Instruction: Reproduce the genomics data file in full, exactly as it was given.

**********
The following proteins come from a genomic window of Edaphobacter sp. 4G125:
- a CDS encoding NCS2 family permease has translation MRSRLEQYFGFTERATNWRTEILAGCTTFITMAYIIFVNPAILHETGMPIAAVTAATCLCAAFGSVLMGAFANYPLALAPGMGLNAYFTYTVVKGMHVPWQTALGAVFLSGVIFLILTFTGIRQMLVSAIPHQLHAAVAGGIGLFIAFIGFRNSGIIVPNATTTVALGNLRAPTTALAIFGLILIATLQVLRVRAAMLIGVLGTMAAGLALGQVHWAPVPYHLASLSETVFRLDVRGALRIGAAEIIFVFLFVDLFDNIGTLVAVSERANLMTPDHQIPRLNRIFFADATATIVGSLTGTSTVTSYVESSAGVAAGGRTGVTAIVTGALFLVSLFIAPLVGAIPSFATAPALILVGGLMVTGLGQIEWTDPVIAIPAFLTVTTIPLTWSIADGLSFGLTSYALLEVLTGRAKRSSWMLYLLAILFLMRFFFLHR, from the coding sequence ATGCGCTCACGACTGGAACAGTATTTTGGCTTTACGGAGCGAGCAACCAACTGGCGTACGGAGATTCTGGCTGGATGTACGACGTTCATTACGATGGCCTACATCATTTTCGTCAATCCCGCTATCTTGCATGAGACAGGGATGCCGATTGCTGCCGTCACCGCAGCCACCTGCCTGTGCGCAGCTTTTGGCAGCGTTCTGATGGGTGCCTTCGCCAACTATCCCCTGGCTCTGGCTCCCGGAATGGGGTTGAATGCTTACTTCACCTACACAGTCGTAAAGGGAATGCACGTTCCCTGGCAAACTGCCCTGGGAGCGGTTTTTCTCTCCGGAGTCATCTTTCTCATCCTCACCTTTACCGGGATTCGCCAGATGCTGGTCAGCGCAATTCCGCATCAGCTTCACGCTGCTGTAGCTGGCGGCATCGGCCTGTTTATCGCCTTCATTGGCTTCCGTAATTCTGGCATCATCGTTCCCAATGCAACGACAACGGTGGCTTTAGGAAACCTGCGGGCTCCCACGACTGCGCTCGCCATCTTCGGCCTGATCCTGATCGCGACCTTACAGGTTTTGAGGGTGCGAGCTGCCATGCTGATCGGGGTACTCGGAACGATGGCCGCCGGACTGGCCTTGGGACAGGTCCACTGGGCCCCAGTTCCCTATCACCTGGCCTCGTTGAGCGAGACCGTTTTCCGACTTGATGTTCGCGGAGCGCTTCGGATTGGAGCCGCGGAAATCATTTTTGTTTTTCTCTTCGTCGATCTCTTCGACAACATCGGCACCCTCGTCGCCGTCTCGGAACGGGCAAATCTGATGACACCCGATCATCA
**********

The following proteins come from a genomic window of Edaphobacter sp. 4G125:
- a CDS encoding NCS2 family permease has translation MRSRLEQYFGFTERATNWRTEILAGCTTFITMAYIIFVNPAILHETGMPIAAVTAATCLCAAFGSVLMGAFANYPLALAPGMGLNAYFTYTVVKGMHVPWQTALGAVFLSGVIFLILTFTGIRQMLVSAIPHQLHAAVAGGIGLFIAFIGFRNSGIIVPNATTTVALGNLRAPTTALAIFGLILIATLQVLRVRAAMLIGVLGTMAAGLALGQVHWAPVPYHLASLSETVFRLDVRGALRIGAAEIIFVFLFVDLFDNIGTLVAVSERANLMTPDHQIPRLNRIFFADATATIVGSLTGTSTVTSYVESSAGVAAGGRTGVTAIVTGALFLVSLFIAPLVGAIPSFATAPALILVGGLMVTGLGQIEWTDPVIAIPAFLTVTTIPLTWSIADGLSFGLTSYALLEVLTGRAKRSSWMLYLLAILFLMRFFFLHR, from the coding sequence ATGCGCTCACGACTGGAACAGTATTTTGGCTTTACGGAGCGAGCAACCAACTGGCGTACGGAGATTCTGGCTGGATGTACGACGTTCATTACGATGGCCTACATCATTTTCGTCAATCCCGCTATCTTGCATGAGACAGGGATGCCGATTGCTGCCGTCACCGCAGCCACCTGCCTGTGCGCAGCTTTTGGCAGCGTTCTGATGGGTGCCTTCGCCAACTATCCCCTGGCTCTGGCTCCCGGAATGGGGTTGAATGCTTACTTCACCTACACAGTCGTAAAGGGAATGCACGTTCCCTGGCAAACTGCCCTGGGAGCGGTTTTTCTCTCCGGAGTCATCTTTCTCATCCTCACCTTTACCGGGATTCGCCAGATGCTGGTCAGCGCAATTCCGCATCAGCTTCACGCTGCTGTAGCTGGCGGCATCGGCCTGTTTATCGCCTTCATTGGCTTCCGTAATTCTGGCATCATCGTTCCCAATGCAACGACAACGGTGGCTTTAGGAAACCTGCGGGCTCCCACGACTGCGCTCGCCATCTTCGGCCTGATCCTGATCGCGACCTTACAGGTTTTGAGGGTGCGAGCTGCCATGCTGATCGGGGTACTCGGAACGATGGCCGCCGGACTGGCCTTGGGACAGGTCCACTGGGCCCCAGTTCCCTATCACCTGGCCTCGTTGAGCGAGACCGTTTTCCGACTTGATGTTCGCGGAGCGCTTCGGATTGGAGCCGCGGAAATCATTTTTGTTTTTCTCTTCGTCGATCTCTTCGACAACATCGGCACCCTCGTCGCCGTCTCGGAACGGGCAAATCTGATGACACCCGATCATCA